All posts by Samantha Colaianni

Nurturing the Nurturer: The Use of Doll Therapy for Older Adults

By Miriam Zucker, LMSW, ACSW, C-ASWCM

As Aging Life Care Professionals®, when we are asked to assist with securing placement in a nursing home, there are many questions we ask beyond the physical and cognitive conditions that are prompting the move. Primary among those questions is: what was mom or dad’s occupation? Those families who have parents in their mid-eighties and beyond often reply by giving dad’s occupation and the fact that mom was a homemaker.

Reembraces of livelong professions can be retained long after actual employment or the responsibilities of raising a family have ceased.  Take Gene, a retired fireman who had been diagnosed with dementia.  On the day he arrived at the nursing home, being the conscientious firefighter he once was, he spotted a fire extinguisher and was headed straight to his job. Fortunately, his daughter positioned herself to block his access.

For mothers and wives of this era the role of family nurturer is often rooted in the person. This is not to say that fathers have not played prominent roles, but for mothers or other women that have been employed in caregiving roles, it is not a job that finished at five. In later years, should there be cognitive loss accompanied by agitation we, as Aging Life Care Professionals, look to guide the family in ways to lessen the anxiety their loved one may be experiencing. Nonpharmacological approaches are preferable. One such method is doll therapy.

Doll therapy is just what it says. It is providing a person with a doll, that she/he can hold, cuddle, talk to, even dress and undress.  The latter helping with finger dexterity and hand eye co-ordination. The doll can give a person a sense of comfort and purpose with the goal being redirecting the anxiety and bringing a parent to a sense of calm and contentment. Beyond this, a doll can be a starting point for reminiscence, asking a parent to recall their days as a new parent, bearing in mind that it is the long-term memory that is most vivid.

Research studies have shown both increased happiness and increased social interaction using doll therapy. But doll therapy is not without controversy. Some feel the dignity of a parent is compromised using a doll.  Other concerns are that dolls are demeaning and infantilize older adults. A passerby may look at a person with a doll and remark that the senior looks “cute” holding a doll. Not the way a relative wants their spouse or parent to be perceived.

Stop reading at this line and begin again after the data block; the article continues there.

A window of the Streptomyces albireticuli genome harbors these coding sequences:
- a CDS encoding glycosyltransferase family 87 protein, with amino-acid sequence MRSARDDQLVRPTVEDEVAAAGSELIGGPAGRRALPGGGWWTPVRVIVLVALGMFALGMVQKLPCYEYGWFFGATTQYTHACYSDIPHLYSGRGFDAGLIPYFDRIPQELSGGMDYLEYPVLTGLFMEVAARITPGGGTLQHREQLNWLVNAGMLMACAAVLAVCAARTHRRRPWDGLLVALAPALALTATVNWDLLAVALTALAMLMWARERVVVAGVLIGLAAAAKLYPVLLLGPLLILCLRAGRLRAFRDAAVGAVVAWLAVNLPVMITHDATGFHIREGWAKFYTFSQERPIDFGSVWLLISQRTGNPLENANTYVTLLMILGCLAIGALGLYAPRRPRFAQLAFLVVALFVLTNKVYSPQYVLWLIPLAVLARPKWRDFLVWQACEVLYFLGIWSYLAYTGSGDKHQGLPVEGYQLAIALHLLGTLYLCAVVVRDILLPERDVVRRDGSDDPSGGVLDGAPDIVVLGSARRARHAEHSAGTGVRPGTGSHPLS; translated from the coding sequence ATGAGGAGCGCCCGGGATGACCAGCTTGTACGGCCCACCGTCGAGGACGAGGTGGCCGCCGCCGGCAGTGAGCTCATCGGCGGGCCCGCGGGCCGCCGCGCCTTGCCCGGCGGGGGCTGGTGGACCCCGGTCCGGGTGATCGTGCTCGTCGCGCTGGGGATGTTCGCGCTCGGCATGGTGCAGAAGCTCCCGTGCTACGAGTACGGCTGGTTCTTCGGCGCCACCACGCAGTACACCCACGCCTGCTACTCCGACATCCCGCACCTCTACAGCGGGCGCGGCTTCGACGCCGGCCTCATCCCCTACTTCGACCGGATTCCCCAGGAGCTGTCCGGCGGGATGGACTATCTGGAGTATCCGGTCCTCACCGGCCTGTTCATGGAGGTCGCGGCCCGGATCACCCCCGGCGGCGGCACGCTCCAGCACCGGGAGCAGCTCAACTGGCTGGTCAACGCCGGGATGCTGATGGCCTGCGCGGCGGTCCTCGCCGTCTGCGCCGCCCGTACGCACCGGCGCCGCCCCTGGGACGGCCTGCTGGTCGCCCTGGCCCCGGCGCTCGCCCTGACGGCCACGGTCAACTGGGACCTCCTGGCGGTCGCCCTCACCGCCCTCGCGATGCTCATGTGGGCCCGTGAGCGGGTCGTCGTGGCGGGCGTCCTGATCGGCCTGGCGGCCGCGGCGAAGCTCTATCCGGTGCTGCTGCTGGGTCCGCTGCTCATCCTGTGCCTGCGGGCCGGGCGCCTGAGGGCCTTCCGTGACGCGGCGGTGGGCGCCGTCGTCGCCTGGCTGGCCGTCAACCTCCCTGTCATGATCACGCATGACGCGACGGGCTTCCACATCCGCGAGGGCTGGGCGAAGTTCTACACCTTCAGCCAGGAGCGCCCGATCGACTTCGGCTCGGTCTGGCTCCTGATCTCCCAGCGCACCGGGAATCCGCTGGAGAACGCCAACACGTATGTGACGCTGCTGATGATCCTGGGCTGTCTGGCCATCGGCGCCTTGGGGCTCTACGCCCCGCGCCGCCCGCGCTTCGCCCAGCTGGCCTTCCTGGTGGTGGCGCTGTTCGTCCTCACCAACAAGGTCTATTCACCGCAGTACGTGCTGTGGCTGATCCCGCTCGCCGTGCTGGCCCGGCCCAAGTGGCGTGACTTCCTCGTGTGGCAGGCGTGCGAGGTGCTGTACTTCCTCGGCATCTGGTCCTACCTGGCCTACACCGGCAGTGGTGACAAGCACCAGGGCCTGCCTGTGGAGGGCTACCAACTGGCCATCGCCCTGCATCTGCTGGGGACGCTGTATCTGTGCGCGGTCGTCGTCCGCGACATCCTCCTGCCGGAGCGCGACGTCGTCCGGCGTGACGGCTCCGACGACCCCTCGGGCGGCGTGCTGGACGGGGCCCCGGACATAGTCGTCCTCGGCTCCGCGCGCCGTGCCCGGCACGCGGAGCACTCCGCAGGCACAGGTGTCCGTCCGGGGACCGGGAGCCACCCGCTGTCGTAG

As Aging Life Care Professionals, our approach is a person-centered one. To each client, we bring a toolbox of suggestions, techniques and resources. While the use of doll therapy is one such example, we customize the guidance, recognizing the unique needs of each client while working together with families to ensure practical and realistic outcomes.


About the Author: Miriam Zucker, LMSW, ACSW, C-ASWCM, is the founder of Directions in Aging based in Westchester County, New York. For over two decades she has assisted families in customizing plans of care and developing effective strategies to meet the needs of senior adults.

This blog is for informational purposes only and does not constitute, nor is it intended to be a substitute for, professional advice, diagnosis, or treatment. Information on this blog does not necessarily reflect official positions of the Aging Life Care Association® and is provided “as is” without warranty. Always consult with a qualified professional with any particular questions you may have regarding your or a family member’s needs.

The Most Surprising Secret to Aging Well: Social Engagement

The Most Surprising Secret to Aging Well: Social Engagement

by Jullie Gray, MSW, LICSW, CMC

Ask anyone for their top advice about living a long, healthy life and you’ll probably hear tips about the importance of eating well, stopping smoking, exercising and getting regular medical checkups. Don’t throw those good habits out the window, but it may come as a shock to learn that connecting with others could be the single most important ingredient for aging well.

It’s true! Researchers have been studying the impact of social isolation and loneliness on health and wellbeing for many years. Over and over it has been proven that social support acts as a buffer against illness and cognitive decline. Loneliness and seclusion is thought to be as bad as or worse for your health than smoking, obesity or being an alcoholic. Put simply, loneliness breeds illness and early death.

How to spot problems

How can you tell if an older adult is at risk of isolation? There are telltale signs that may indicate a need for extra support:

  • Living alone
  • Family living at a distance
  • Poor hearing and/or vision
  • Memory loss or other cognitive problems
  • Difficulty getting around (trouble walking, unable to drive or access transportation)
  • Significant life changes such as the recent loss of a partner or moving to a new home